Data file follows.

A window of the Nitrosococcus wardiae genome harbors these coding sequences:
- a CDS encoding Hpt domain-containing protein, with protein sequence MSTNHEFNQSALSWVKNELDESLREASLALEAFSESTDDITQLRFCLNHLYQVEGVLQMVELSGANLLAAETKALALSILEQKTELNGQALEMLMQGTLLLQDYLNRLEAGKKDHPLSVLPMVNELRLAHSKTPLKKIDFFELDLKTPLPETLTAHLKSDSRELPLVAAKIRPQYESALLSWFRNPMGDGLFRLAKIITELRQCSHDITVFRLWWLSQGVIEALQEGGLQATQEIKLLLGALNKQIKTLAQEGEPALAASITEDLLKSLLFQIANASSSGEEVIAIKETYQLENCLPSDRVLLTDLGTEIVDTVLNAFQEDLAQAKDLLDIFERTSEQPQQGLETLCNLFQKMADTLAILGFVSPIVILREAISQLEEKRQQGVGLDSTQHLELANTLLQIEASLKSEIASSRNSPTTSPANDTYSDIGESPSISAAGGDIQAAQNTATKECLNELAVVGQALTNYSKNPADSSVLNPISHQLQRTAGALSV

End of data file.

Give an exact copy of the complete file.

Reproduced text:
A window of the Nitrosococcus wardiae genome harbors these coding sequences:
- a CDS encoding Hpt domain-containing protein, with protein sequence MSTNHEFNQSALSWVKNELDESLREASLALEAFSESTDDITQLRFCLNHLYQVEGVLQMVELSGANLLAAETKALALSILEQKTELNGQALEMLMQGTLLLQDYLNRLEAGKKDHPLSVLPMVNELRLAHSKTPLKKIDFFELDLKTPLPETLTAHLKSDSRELPLVAAKIRPQYESALLSWFRNPMGDGLFRLAKIITELRQCSHDITVFRLWWLSQGVIEALQEGGLQATQEIKLLLGALNKQIKTLAQEGEPALAASITEDLLKSLLFQIANASSSGEEVIAIKETYQLENCLPSDRVLLTDLGTEIVDTVLNAFQEDLAQAKDLLDIFERTSEQPQQGLETLCNLFQKMADTLAILGFVSPIVILREAISQLEEKRQQGVGLDSTQHLELANTLLQIEASLKSEIASSRNSPTTSPANDTYSDIGESPSISAAGGDIQAAQNTATKECLNELAVVGQALTNYSKNPADSSVLNPISHQLQRTAGALSV